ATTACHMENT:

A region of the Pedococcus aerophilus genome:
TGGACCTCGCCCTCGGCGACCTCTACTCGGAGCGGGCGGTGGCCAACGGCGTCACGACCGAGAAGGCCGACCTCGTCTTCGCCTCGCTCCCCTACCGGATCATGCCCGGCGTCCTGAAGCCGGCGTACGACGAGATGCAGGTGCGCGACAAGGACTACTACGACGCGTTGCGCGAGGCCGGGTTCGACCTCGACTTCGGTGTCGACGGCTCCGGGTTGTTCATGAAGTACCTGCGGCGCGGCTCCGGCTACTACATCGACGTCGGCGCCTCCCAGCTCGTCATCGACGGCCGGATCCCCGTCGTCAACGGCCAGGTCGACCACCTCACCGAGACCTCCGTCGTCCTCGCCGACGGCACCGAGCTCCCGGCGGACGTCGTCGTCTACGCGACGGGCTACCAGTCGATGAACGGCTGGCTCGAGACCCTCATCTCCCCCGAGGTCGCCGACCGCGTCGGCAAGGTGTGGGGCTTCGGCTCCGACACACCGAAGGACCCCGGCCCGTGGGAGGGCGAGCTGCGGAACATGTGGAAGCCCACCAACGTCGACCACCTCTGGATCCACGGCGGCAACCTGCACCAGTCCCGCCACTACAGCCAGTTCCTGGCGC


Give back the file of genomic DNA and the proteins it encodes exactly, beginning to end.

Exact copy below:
A region of the Pedococcus aerophilus genome:
TGGACCTCGCCCTCGGCGACCTCTACTCGGAGCGGGCGGTGGCCAACGGCGTCACGACCGAGAAGGCCGACCTCGTCTTCGCCTCGCTCCCCTACCGGATCATGCCCGGCGTCCTGAAGCCGGCGTACGACGAGATGCAGGTGCGCGACAAGGACTACTACGACGCGTTGCGCGAGGCCGGGTTCGACCTCGACTTCGGTGTCGACGGCTCCGGGTTGTTCATGAAGTACCTGCGGCGCGGCTCCGGCTACTACATCGACGTCGGCGCCTCCCAGCTCGTCATCGACGGCCGGATCCCCGTCGTCAACGGCCAGGTCGACCACCTCACCGAGACCTCCGTCGTCCTCGCCGACGGCACCGAGCTCCCGGCGGACGTCGTCGTCTACGCGACGGGCTACCAGTCGATGAACGGCTGGCTCGAGACCCTCATCTCCCCCGAGGTCGCCGACCGCGTCGGCAAGGTGTGGGGCTTCGGCTCCGACACACCGAAGGACCCCGGCCCGTGGGAGGGCGAGCTGCGGAACATGTGGAAGCCCACCAACGTCGACCACCTCTGGATCCACGGCGGCAACCTGCACCAGTCCCGCCACTACAGCCAGTTCCTGGCGC